Beth convinces Ruby and Annie to take things back to basics and pull off a good-old-fashioned store robbery, which ends as poorly as possible when an armed customer shoots Beth square in the chest. As she fades away, though, she realizes that her new life in Nevada was all a dream.

Annie and Ruby find themselves at a crossroads

After Beth wakes up back in Michigan, Mick's bullet having non-fatally hit her in the shoulder, the episode careens toward its conclusion and we see where "Good Girls" might have gone had they had one more season to wrap everything up.

The group quickly figures out that Mick's assassination attempt, which was orchestrated by Nick, wasn't actually meant to kill Beth. After all, he left the gun he used to shoot her at the scene of the crime, a gun that we've seen on the show before. It was the one used to kill unwitting counterfeit cash printer Lucy (Charlyne Yi) back in Season 3.

While Beth and Nick believe the cops will find Beth's prints on that gun and arrest her for Lucy's murder, Annie already took care of that little problem earlier in the season when she appealed to Mick's paternal side and asked him to not plant Beth's prints on the gun because she's "a really good mom." Although it isn't explicitly explained, we can assume that Annie ended up having her prints put on the gun. When the FBI agents look at the case file, they declare the shooting a case of "sibling rivalry," implying that they believe Annie is the one who shot Beth because her prints were on the gun. A few scenes later, Annie is being placed in handcuffs.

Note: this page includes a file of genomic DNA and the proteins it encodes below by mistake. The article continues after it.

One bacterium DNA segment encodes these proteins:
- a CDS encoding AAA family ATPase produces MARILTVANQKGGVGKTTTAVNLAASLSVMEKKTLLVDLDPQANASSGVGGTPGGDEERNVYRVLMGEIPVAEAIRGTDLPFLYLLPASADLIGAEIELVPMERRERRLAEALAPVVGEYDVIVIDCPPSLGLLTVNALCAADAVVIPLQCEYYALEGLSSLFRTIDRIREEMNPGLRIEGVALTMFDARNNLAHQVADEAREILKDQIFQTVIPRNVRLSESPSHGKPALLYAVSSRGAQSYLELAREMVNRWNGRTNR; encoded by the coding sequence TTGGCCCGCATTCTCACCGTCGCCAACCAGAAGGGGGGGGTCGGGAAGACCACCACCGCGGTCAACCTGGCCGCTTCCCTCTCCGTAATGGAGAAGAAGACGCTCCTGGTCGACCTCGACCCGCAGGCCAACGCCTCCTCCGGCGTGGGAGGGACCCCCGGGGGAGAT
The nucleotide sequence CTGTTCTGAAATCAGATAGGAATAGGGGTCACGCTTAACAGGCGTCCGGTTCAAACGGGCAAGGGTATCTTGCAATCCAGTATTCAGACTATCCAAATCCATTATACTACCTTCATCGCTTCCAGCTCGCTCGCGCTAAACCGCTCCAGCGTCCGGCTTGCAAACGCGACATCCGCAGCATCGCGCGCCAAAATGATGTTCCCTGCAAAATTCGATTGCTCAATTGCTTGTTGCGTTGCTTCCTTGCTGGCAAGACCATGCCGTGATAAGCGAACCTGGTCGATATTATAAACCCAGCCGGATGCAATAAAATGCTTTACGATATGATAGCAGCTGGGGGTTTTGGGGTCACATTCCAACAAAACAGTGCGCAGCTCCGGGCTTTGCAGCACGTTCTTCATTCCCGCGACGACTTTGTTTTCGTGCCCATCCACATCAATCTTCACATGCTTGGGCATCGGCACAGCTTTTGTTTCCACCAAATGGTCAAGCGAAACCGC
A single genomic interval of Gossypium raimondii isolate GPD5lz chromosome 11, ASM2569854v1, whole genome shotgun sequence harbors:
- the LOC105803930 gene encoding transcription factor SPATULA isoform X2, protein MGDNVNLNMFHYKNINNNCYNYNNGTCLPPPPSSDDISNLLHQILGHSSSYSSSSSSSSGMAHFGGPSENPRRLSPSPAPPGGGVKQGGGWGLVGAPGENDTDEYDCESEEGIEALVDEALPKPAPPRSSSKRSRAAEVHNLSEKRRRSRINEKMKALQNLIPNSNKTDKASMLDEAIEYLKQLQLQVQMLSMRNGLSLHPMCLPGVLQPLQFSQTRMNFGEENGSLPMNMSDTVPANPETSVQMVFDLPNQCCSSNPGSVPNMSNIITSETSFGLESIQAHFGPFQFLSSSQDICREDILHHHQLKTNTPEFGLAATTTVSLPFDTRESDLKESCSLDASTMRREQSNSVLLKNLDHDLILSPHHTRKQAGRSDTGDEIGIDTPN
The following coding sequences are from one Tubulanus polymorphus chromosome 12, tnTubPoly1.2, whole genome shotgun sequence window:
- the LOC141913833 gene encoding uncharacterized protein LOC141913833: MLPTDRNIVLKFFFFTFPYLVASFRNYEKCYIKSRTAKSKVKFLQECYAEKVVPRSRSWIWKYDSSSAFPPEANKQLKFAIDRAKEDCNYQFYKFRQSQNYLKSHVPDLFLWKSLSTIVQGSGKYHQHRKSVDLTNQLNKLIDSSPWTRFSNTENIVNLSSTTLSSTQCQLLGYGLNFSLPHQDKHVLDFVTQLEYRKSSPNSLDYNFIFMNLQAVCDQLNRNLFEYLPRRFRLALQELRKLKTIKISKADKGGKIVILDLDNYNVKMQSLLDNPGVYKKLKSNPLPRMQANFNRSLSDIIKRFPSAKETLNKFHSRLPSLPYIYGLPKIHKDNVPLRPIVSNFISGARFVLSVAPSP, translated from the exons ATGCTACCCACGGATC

As Annie is taken away by the police, Ruby is faced with a major decision. Stan has already made an offer on a house for them in Nevada and he plans on going there with Sara. The last we see of her, Ruby is staring at an empty suitcase deciding whether she's going to abandon Beth or watch her family leave her behind.

Beth takes control

Speaking of Beth, she gets the closest thing to a happy ending out of the three main characters. The final scene of the series sees her meeting with Rio on a park bench having abandoned her plans to move to Nevada. Now that she is on the city council and has survived Nick's attempt to have her arrested for Lucy's murder, she's put herself in a position of real power.

Beth, barely able to contain her glee, tells Rio, "You work for me now." To which Rio responds, "You got it, boss."

Although all three of these endings leave clear questions begging to be answered — Is Annie really going to let herself go down for a crime she didn't commit? What will Ruby decide to do? How will Beth and Rio's relationship change now that she's the top dog? — it is, in its own way, a fitting end for the series. Although "Good Girls" began its run as a show about women who go to extremes to better their circumstances and protect their families, it became a tale about how easy it is to get in over your head.

As much as Beth, Ruby, and Annie tried to control their circumstances, they were constantly caught in the currents of the criminal underworld. They had to commit new crimes to cover up the old ones. The money they made rarely stayed in their hands for very long before it was stolen or had to be used to get themselves out of another pickle. Although they dreamed at various points about the end of their predicament, no end actually existed.

We'll never know how the women's stories come to an end, but perhaps that's okay, as their stories never really will have a clean conclusion. Maybe an unresolved finale was always the best note for "Good Girls" to end on.